How a Bill Gates-backed startup plans to save farming with A.I.
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When you read about A.I. in this newsletter, you usually don’t bat an eye. A.I. is “artificial intelligence,” that decades-old discipline in the field of computer science that’s (finally) showing some real promise lately.
But there’s another A.I. out there, one that’s been in development for centuries, or even millennia. It’s the shorthand for the “active ingredient” in agricultural herbicides, fungicides, and insecticides.
Which, of course, begs the question: Can improving A.I. help improve A.I.? Or is that A.I. improving A.I.? You know what I mean.
That is, the global agriculture industry has been relying on a lot of the same active ingredients to fight pests and diseases for many decades now. And, just like with human diseases getting more resistant to antibiotics, the crop-destroying villains are getting more immune and harder to kill. Throw in the growing (and hungry) global population and the complications of climate change, and you’ve got a world-class challenge, one that’s caught the attention of Bill and Melinda Gates lately.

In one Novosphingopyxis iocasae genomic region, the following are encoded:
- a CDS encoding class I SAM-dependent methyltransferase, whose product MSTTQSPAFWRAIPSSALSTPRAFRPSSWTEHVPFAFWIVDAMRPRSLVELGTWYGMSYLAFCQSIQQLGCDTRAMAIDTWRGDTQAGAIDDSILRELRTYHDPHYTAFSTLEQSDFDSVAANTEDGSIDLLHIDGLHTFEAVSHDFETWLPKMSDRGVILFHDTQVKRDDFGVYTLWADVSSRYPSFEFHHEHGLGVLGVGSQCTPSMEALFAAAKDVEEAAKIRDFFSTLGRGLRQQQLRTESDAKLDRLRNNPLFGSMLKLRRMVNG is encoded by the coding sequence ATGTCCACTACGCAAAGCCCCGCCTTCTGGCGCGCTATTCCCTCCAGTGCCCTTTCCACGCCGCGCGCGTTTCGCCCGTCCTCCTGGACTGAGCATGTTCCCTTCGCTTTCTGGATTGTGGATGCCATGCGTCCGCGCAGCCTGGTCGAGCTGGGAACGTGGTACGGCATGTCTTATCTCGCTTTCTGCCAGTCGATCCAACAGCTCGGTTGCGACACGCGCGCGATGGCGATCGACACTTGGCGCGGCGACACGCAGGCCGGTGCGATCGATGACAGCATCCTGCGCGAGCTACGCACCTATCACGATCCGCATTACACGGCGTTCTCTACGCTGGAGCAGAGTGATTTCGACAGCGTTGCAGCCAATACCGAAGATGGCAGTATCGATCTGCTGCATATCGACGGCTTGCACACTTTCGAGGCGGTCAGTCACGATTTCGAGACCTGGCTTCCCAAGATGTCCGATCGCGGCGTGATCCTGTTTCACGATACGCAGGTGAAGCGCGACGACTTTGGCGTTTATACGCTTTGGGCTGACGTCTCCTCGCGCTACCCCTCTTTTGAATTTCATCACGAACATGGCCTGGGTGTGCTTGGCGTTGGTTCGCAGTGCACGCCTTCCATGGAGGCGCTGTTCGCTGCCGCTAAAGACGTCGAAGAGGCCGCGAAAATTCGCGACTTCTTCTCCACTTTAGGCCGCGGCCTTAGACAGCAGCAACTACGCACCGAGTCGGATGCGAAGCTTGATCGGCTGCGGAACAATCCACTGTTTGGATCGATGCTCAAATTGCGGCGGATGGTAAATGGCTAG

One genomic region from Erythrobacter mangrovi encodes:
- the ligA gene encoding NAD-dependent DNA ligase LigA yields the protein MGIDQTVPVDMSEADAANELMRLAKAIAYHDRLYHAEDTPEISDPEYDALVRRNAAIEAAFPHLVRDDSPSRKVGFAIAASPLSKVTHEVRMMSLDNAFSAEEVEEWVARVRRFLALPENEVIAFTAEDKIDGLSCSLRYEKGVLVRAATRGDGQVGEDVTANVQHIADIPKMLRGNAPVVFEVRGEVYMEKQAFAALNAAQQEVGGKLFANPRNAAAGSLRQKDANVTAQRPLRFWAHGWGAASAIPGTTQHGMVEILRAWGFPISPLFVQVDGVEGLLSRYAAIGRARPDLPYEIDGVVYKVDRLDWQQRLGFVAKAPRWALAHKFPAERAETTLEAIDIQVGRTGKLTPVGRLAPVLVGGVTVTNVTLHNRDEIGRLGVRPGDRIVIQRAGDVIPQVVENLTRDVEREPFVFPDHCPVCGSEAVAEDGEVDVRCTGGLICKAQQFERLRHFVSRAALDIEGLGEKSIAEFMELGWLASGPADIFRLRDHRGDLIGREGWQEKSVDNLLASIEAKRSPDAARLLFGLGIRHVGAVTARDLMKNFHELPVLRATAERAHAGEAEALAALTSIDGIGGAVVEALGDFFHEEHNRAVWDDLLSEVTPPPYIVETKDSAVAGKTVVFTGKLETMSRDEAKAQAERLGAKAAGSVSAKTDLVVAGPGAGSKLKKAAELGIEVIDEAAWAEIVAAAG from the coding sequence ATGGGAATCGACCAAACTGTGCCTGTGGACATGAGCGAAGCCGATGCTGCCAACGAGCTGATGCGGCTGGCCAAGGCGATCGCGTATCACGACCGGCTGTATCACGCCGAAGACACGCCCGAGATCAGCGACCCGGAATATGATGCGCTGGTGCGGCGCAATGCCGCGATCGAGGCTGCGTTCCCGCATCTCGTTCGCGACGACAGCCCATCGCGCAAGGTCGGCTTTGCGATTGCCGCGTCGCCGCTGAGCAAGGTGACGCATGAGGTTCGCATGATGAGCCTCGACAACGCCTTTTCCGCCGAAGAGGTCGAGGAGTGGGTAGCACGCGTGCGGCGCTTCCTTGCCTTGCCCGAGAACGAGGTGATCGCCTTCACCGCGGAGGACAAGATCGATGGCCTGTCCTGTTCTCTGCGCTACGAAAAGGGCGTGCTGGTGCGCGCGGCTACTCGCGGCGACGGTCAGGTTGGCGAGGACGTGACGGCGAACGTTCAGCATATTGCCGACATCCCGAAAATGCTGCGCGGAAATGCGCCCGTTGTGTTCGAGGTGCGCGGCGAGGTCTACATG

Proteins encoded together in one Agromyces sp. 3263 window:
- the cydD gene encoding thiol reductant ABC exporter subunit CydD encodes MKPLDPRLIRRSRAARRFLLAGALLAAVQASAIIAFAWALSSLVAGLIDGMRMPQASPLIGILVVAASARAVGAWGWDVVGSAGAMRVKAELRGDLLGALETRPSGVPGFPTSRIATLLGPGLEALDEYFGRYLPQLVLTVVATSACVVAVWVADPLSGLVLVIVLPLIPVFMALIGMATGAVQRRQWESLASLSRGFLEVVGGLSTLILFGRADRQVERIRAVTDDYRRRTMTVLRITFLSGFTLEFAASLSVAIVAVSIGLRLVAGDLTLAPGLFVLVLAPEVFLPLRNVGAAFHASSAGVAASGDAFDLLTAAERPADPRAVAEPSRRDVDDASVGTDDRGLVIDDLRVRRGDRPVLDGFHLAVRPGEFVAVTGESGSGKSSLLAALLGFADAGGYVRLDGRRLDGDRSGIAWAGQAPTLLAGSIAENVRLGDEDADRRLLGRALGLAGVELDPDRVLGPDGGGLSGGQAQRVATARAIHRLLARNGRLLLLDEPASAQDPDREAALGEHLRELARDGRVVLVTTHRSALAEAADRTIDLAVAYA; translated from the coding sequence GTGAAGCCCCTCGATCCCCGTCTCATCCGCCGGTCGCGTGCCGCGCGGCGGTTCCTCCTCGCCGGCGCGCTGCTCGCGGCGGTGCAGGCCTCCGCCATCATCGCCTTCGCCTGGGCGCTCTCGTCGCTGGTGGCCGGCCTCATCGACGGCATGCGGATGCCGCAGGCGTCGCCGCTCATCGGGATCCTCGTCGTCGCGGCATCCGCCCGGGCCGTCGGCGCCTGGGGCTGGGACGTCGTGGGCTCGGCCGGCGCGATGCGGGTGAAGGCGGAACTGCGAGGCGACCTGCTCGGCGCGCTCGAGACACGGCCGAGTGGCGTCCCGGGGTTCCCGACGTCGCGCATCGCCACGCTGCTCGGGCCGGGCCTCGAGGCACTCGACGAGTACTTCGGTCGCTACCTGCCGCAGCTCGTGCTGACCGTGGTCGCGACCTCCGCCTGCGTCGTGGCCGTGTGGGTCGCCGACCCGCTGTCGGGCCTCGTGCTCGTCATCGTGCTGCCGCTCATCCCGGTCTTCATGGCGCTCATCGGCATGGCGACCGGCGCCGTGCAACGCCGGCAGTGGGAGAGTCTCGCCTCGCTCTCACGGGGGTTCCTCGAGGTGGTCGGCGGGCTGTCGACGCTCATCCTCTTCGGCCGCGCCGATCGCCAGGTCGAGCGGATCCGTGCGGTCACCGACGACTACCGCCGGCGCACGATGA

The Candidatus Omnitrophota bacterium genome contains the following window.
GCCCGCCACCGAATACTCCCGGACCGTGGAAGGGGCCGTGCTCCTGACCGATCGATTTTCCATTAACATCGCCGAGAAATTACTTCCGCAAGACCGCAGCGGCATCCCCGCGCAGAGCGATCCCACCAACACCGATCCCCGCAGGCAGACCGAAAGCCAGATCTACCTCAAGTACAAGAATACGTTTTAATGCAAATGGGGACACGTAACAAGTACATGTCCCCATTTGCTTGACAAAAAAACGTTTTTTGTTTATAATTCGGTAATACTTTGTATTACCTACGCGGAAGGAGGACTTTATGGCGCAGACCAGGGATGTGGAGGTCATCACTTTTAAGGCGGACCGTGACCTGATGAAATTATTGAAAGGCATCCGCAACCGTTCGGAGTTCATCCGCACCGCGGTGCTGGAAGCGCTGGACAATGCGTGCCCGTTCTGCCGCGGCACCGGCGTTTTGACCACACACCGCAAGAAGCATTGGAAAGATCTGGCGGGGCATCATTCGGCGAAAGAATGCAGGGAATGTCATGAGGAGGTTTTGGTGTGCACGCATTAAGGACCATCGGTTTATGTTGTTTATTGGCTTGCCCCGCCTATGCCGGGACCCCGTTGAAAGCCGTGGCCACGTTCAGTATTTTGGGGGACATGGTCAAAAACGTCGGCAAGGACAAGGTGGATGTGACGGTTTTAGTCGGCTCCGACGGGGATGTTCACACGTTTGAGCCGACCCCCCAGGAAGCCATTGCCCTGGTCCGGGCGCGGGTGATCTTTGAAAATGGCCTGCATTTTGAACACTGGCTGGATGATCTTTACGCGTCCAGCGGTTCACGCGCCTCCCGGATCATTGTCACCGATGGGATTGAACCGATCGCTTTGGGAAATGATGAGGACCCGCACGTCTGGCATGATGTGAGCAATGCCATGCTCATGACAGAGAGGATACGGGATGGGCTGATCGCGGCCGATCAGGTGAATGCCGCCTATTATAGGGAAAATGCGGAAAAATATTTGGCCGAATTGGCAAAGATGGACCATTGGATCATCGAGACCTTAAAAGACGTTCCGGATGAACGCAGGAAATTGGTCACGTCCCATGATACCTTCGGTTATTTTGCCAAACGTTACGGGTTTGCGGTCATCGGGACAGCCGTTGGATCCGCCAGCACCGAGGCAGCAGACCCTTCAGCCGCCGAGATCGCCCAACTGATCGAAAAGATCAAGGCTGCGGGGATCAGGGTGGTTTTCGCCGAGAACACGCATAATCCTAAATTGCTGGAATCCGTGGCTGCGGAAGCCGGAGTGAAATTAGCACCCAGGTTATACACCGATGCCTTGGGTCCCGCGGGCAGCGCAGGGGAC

That’s where Jacqueline Heard comes in. I’m not sure how many people have a PhD in biology plus an MBA from M.I.T. plus a post-doc fellowship at Harvard Medical School studying agricultural genetics, but that’s a lot of years of school. After putting her talents to work as a scientist for Monsanto for almost a dozen years, Heard has a new role. Today’s the day her three-year-old startup, Enko Chem, emerges from stealth mode to announce what it’s all about. And what it’s about is A.I. and A.I.